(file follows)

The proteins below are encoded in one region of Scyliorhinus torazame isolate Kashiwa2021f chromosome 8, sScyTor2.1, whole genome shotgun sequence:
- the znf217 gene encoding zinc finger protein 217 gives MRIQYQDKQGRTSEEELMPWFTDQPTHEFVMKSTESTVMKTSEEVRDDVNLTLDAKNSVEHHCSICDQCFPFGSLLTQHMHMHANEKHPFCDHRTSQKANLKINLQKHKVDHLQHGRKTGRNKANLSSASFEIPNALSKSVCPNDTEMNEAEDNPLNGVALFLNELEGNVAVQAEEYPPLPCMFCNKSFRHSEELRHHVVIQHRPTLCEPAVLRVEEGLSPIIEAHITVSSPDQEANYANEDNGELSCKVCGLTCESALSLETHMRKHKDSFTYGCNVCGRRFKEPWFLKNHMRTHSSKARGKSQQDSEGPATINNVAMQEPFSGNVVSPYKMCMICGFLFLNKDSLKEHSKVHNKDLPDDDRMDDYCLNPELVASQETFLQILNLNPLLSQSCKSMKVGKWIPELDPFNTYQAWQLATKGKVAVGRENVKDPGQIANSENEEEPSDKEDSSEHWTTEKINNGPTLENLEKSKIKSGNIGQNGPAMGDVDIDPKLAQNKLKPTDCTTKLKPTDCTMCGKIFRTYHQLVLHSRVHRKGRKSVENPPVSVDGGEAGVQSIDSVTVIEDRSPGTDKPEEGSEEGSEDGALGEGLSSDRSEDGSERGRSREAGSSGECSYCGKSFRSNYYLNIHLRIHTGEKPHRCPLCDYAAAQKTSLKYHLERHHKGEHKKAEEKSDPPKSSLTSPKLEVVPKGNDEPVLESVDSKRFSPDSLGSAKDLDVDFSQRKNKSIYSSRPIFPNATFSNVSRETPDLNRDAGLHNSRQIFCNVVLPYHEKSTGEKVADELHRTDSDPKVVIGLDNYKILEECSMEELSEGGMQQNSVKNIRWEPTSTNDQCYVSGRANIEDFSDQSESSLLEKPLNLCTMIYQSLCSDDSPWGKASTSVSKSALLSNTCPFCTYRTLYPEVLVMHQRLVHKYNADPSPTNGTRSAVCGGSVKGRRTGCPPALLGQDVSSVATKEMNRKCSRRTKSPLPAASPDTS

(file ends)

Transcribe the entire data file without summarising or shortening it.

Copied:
The proteins below are encoded in one region of Scyliorhinus torazame isolate Kashiwa2021f chromosome 8, sScyTor2.1, whole genome shotgun sequence:
- the znf217 gene encoding zinc finger protein 217 gives MRIQYQDKQGRTSEEELMPWFTDQPTHEFVMKSTESTVMKTSEEVRDDVNLTLDAKNSVEHHCSICDQCFPFGSLLTQHMHMHANEKHPFCDHRTSQKANLKINLQKHKVDHLQHGRKTGRNKANLSSASFEIPNALSKSVCPNDTEMNEAEDNPLNGVALFLNELEGNVAVQAEEYPPLPCMFCNKSFRHSEELRHHVVIQHRPTLCEPAVLRVEEGLSPIIEAHITVSSPDQEANYANEDNGELSCKVCGLTCESALSLETHMRKHKDSFTYGCNVCGRRFKEPWFLKNHMRTHSSKARGKSQQDSEGPATINNVAMQEPFSGNVVSPYKMCMICGFLFLNKDSLKEHSKVHNKDLPDDDRMDDYCLNPELVASQETFLQILNLNPLLSQSCKSMKVGKWIPELDPFNTYQAWQLATKGKVAVGRENVKDPGQIANSENEEEPSDKEDSSEHWTTEKINNGPTLENLEKSKIKSGNIGQNGPAMGDVDIDPKLAQNKLKPTDCTTKLKPTDCTMCGKIFRTYHQLVLHSRVHRKGRKSVENPPVSVDGGEAGVQSIDSVTVIEDRSPGTDKPEEGSEEGSEDGALGEGLSSDRSEDGSERGRSREAGSSGECSYCGKSFRSNYYLNIHLRIHTGEKPHRCPLCDYAAAQKTSLKYHLERHHKGEHKKAEEKSDPPKSSLTSPKLEVVPKGNDEPVLESVDSKRFSPDSLGSAKDLDVDFSQRKNKSIYSSRPIFPNATFSNVSRETPDLNRDAGLHNSRQIFCNVVLPYHEKSTGEKVADELHRTDSDPKVVIGLDNYKILEECSMEELSEGGMQQNSVKNIRWEPTSTNDQCYVSGRANIEDFSDQSESSLLEKPLNLCTMIYQSLCSDDSPWGKASTSVSKSALLSNTCPFCTYRTLYPEVLVMHQRLVHKYNADPSPTNGTRSAVCGGSVKGRRTGCPPALLGQDVSSVATKEMNRKCSRRTKSPLPAASPDTS